The heavy, pounding big man has by no means been invalidated, but defensive versatility and the rise of the three-point shot have made elite big men much less valuable.
One major issue with the traditional big man is their inability to close games. There are only six big men who I would be willing to give the ball to in the final two minutes of the game to create for themselves or their teammates: Nikola Jokic, Anthony Davis, Joel Embiid, Karl-Anthony Towns, Domantas Sabonis and Nikola Vucevic. Compared to the number of wings and guards that I would be comfortable closing games with, this list is scarce.
Defensive versatility is also an issue for modern bigs. Many of the league’s star big men are significantly less mobile than their smaller teammates and can become major liabilities at the end of games. Teams like the Milwaukee Bucks have played drop coverages in the past with their centre Brook Lopez and been punished for doing so. They have made significant strides this year with the acquisition of PJ Tucker and a switching defensive strategy, but they have also not been tested in the playoffs, sweeping the Heat in the first round.
Rudy Gobert, the likely defensive player of the year, has a bevy of lowlight clips where he is being spun in circles by smaller and more skilful guards, and the major fear is that his defensive talents will be negated in the final rounds of the playoffs. Vucevic and Towns have proven to be poor defenders and although Jokic is an extremely smart and capable defender, his speed will always be a liability against the likes of Damian Lillard or James Harden.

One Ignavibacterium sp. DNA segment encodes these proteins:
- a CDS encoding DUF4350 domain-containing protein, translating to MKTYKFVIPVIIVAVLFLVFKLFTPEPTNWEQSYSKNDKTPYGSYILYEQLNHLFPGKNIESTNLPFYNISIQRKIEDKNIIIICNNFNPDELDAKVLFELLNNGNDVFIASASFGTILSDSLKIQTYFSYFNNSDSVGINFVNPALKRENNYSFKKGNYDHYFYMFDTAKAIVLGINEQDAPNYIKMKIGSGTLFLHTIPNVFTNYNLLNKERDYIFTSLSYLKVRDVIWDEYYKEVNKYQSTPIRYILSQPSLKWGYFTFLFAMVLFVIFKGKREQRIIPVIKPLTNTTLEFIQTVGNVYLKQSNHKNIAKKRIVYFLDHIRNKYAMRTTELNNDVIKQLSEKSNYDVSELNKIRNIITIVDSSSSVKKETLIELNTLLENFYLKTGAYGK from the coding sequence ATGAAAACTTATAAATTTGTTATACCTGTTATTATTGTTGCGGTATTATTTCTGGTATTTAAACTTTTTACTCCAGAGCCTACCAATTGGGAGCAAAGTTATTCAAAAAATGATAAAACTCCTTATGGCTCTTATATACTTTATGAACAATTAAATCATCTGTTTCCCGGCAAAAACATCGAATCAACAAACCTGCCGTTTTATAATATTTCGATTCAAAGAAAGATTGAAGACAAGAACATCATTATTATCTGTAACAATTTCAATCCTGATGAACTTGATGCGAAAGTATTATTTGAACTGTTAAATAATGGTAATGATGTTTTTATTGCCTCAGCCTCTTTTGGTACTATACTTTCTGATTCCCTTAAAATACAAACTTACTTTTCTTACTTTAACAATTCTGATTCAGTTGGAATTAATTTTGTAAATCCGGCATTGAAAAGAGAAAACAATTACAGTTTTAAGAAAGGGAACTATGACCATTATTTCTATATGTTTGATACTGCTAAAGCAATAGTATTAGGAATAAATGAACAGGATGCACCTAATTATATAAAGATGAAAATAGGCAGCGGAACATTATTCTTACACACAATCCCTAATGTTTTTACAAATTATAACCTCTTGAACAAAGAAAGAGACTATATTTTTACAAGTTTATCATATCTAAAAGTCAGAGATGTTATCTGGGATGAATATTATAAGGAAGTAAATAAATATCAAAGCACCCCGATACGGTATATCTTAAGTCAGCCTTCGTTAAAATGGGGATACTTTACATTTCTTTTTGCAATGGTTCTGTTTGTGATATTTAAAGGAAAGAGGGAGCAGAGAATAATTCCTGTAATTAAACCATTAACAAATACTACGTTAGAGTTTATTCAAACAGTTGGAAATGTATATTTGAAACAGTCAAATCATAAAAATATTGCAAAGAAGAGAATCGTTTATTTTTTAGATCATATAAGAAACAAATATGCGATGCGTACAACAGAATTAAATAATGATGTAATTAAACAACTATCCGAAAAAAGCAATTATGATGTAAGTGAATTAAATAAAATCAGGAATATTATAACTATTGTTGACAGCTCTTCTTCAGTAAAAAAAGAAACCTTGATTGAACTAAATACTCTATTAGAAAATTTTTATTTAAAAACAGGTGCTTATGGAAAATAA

The Golden State Warriors of 2017 and 2018 provided the rest of the NBA with a blueprint to building a juggernaut team with their death lineup. As long as you have five switchable players on the court and some talented scoring, you will win games. I believe the aforementioned Bucks are the closest team to this blueprint, with the lineup of Holiday, Middleton, Connaughton, Tucker and Antetokounmpo all able to switch and defend most other players in the league.
This level of defensive versatility is hard to acquire and retain however, so teams find themselves having to carry two or three big men to defend every other team’s corresponding big men.
Outside of the 2017–18 Warriors, every NBA champion team has had a starting centre in one form or another. The Heatles in Miami had Joel Anthony starting next to Chris Bosh and LeBron in the front court. The 2015 Warriors had Andrew Bogut, the 2011 Mavericks had Tyson Chandler and even the 2014 Spurs had Thiago Splitter assisting Tim Duncan in the front court.